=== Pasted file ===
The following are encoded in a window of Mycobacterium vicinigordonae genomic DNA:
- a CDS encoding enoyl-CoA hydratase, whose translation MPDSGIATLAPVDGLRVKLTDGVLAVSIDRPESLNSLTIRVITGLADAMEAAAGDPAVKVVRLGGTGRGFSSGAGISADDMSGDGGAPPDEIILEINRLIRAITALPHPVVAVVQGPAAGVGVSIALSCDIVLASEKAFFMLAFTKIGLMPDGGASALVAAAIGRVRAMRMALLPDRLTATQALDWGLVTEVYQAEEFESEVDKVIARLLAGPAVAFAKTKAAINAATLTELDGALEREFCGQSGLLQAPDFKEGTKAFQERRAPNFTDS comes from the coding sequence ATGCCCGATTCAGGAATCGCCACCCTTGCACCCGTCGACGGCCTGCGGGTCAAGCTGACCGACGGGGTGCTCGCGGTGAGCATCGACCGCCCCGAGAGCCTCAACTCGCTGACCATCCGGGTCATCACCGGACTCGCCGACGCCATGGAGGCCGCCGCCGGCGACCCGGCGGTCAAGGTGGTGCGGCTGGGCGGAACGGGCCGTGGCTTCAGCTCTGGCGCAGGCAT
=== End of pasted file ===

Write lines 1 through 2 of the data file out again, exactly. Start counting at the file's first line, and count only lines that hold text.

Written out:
The following are encoded in a window of Mycobacterium vicinigordonae genomic DNA:
- a CDS encoding enoyl-CoA hydratase, whose translation MPDSGIATLAPVDGLRVKLTDGVLAVSIDRPESLNSLTIRVITGLADAMEAAAGDPAVKVVRLGGTGRGFSSGAGISADDMSGDGGAPPDEIILEINRLIRAITALPHPVVAVVQGPAAGVGVSIALSCDIVLASEKAFFMLAFTKIGLMPDGGASALVAAAIGRVRAMRMALLPDRLTATQALDWGLVTEVYQAEEFESEVDKVIARLLAGPAVAFAKTKAAINAATLTELDGALEREFCGQSGLLQAPDFKEGTKAFQERRAPNFTDS comes from the coding sequence ATGCCCGATTCAGGAATCGCCACCCTTGCACCCGTCGACGGCCTGCGGGTCAAGCTGACCGACGGGGTGCTCGCGGTGAGCATCGACCGCCCCGAGAGCCTCAACTCGCTGACCATCCGGGTCATCACCGGACTCGCCGACGCCATGGAGGCCGCCGCCGGCGACCCGGCGGTCAAGGTGGTGCGGCTGGGCGGAACGGGCCGTGGCTTCAGCTCTGGCGCAGGCAT